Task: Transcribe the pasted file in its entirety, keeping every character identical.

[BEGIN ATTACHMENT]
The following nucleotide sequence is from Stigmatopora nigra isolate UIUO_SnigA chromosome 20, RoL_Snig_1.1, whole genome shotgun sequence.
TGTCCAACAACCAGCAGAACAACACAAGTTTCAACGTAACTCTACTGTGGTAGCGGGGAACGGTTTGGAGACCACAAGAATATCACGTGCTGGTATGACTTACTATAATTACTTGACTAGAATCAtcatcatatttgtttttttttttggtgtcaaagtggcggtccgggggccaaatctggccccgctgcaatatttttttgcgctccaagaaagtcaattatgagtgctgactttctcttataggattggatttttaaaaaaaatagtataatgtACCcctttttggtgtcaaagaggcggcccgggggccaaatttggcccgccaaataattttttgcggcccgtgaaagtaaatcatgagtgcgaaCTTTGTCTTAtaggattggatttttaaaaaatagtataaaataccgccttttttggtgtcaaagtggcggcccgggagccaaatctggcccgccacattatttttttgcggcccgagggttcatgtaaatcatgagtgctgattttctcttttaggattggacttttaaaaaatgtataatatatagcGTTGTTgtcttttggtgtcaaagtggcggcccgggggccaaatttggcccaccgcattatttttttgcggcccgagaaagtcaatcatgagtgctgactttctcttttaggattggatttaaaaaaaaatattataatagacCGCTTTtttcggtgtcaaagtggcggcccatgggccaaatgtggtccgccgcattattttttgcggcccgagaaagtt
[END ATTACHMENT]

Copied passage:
The following nucleotide sequence is from Stigmatopora nigra isolate UIUO_SnigA chromosome 20, RoL_Snig_1.1, whole genome shotgun sequence.
TGTCCAACAACCAGCAGAACAACACAAGTTTCAACGTAACTCTACTGTGGTAGCGGGGAACGGTTTGGAGACCACAAGAATATCACGTGCTGGTATGACTTACTATAATTACTTGACTAGAATCAtcatcatatttgtttttttttttggtgtcaaagtggcggtccgggggccaaatctggccccgctgcaatatttttttgcgctccaagaaagtcaattatgagtgctgactttctcttataggattggatttttaaaaaaaatagtataatgtACCcctttttggtgtcaaagaggcggcccgggggccaaatttggcccgccaaataattttttgcggcccgtgaaagtaaatcatgagtgcgaaCTTTGTCTTAtaggattggatttttaaaaaatagtataaaataccgccttttttggtgtcaaagtggcggcccgggagccaaatctggcccgccacattatttttttgcggcccgagggttcatgtaaatcatgagtgctgattttctcttttaggattggacttttaaaaaatgtataatatatagcGTTGTTgtcttttggtgtcaaagtggcggcccgggggccaaatttggcccaccgcattatttttttgcggcccgagaaagtcaatcatgagtgctgactttctcttttaggattggatttaaaaaaaaatattataatagacCGCTTTtttcggtgtcaaagtggcggcccatgggccaaatgtggtccgccgcattattttttgcggcccgagaaagtt